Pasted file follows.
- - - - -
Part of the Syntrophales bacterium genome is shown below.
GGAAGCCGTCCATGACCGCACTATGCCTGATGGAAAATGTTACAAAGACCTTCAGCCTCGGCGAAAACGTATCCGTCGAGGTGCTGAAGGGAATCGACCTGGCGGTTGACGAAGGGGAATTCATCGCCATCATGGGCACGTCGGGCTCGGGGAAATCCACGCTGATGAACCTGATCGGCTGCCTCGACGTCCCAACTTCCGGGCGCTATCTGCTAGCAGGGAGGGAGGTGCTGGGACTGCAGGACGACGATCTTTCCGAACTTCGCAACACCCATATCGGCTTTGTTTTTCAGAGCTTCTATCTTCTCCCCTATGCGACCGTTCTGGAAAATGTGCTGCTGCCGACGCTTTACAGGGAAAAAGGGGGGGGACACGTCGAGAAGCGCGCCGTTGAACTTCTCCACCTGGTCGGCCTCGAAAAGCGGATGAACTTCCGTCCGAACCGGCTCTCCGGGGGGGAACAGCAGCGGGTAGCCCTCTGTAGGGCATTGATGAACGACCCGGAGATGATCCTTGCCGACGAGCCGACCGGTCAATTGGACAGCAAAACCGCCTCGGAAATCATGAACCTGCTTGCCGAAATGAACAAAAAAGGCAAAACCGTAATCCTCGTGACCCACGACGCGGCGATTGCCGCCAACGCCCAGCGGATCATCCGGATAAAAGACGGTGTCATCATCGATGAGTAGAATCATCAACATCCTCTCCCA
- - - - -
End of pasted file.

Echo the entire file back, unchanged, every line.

Part of the Syntrophales bacterium genome is shown below.
GGAAGCCGTCCATGACCGCACTATGCCTGATGGAAAATGTTACAAAGACCTTCAGCCTCGGCGAAAACGTATCCGTCGAGGTGCTGAAGGGAATCGACCTGGCGGTTGACGAAGGGGAATTCATCGCCATCATGGGCACGTCGGGCTCGGGGAAATCCACGCTGATGAACCTGATCGGCTGCCTCGACGTCCCAACTTCCGGGCGCTATCTGCTAGCAGGGAGGGAGGTGCTGGGACTGCAGGACGACGATCTTTCCGAACTTCGCAACACCCATATCGGCTTTGTTTTTCAGAGCTTCTATCTTCTCCCCTATGCGACCGTTCTGGAAAATGTGCTGCTGCCGACGCTTTACAGGGAAAAAGGGGGGGGACACGTCGAGAAGCGCGCCGTTGAACTTCTCCACCTGGTCGGCCTCGAAAAGCGGATGAACTTCCGTCCGAACCGGCTCTCCGGGGGGGAACAGCAGCGGGTAGCCCTCTGTAGGGCATTGATGAACGACCCGGAGATGATCCTTGCCGACGAGCCGACCGGTCAATTGGACAGCAAAACCGCCTCGGAAATCATGAACCTGCTTGCCGAAATGAACAAAAAAGGCAAAACCGTAATCCTCGTGACCCACGACGCGGCGATTGCCGCCAACGCCCAGCGGATCATCCGGATAAAAGACGGTGTCATCATCGATGAGTAGAATCATCAACATCCTCTCCCA